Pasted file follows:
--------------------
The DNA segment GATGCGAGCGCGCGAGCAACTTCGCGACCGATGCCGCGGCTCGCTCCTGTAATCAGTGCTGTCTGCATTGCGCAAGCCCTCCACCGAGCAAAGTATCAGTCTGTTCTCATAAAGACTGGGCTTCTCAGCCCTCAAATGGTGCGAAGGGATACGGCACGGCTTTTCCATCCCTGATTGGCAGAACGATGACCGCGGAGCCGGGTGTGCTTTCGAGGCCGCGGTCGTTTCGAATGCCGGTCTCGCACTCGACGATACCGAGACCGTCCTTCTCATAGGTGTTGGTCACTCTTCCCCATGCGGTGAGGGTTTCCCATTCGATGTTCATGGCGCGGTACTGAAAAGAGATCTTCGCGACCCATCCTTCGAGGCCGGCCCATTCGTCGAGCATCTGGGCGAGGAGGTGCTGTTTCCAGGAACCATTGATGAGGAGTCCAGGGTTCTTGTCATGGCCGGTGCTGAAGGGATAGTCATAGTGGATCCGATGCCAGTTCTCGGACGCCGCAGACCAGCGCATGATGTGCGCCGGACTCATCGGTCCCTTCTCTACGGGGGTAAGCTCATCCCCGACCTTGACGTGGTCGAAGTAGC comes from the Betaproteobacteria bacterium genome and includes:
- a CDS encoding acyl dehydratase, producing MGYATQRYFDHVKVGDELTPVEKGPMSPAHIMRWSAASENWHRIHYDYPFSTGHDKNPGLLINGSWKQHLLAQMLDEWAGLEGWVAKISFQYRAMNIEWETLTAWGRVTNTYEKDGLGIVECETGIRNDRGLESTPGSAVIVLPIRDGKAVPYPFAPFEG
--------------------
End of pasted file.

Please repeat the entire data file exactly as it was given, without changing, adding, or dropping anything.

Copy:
The DNA segment GATGCGAGCGCGCGAGCAACTTCGCGACCGATGCCGCGGCTCGCTCCTGTAATCAGTGCTGTCTGCATTGCGCAAGCCCTCCACCGAGCAAAGTATCAGTCTGTTCTCATAAAGACTGGGCTTCTCAGCCCTCAAATGGTGCGAAGGGATACGGCACGGCTTTTCCATCCCTGATTGGCAGAACGATGACCGCGGAGCCGGGTGTGCTTTCGAGGCCGCGGTCGTTTCGAATGCCGGTCTCGCACTCGACGATACCGAGACCGTCCTTCTCATAGGTGTTGGTCACTCTTCCCCATGCGGTGAGGGTTTCCCATTCGATGTTCATGGCGCGGTACTGAAAAGAGATCTTCGCGACCCATCCTTCGAGGCCGGCCCATTCGTCGAGCATCTGGGCGAGGAGGTGCTGTTTCCAGGAACCATTGATGAGGAGTCCAGGGTTCTTGTCATGGCCGGTGCTGAAGGGATAGTCATAGTGGATCCGATGCCAGTTCTCGGACGCCGCAGACCAGCGCATGATGTGCGCCGGACTCATCGGTCCCTTCTCTACGGGGGTAAGCTCATCCCCGACCTTGACGTGGTCGAAGTAGC comes from the Betaproteobacteria bacterium genome and includes:
- a CDS encoding acyl dehydratase, producing MGYATQRYFDHVKVGDELTPVEKGPMSPAHIMRWSAASENWHRIHYDYPFSTGHDKNPGLLINGSWKQHLLAQMLDEWAGLEGWVAKISFQYRAMNIEWETLTAWGRVTNTYEKDGLGIVECETGIRNDRGLESTPGSAVIVLPIRDGKAVPYPFAPFEG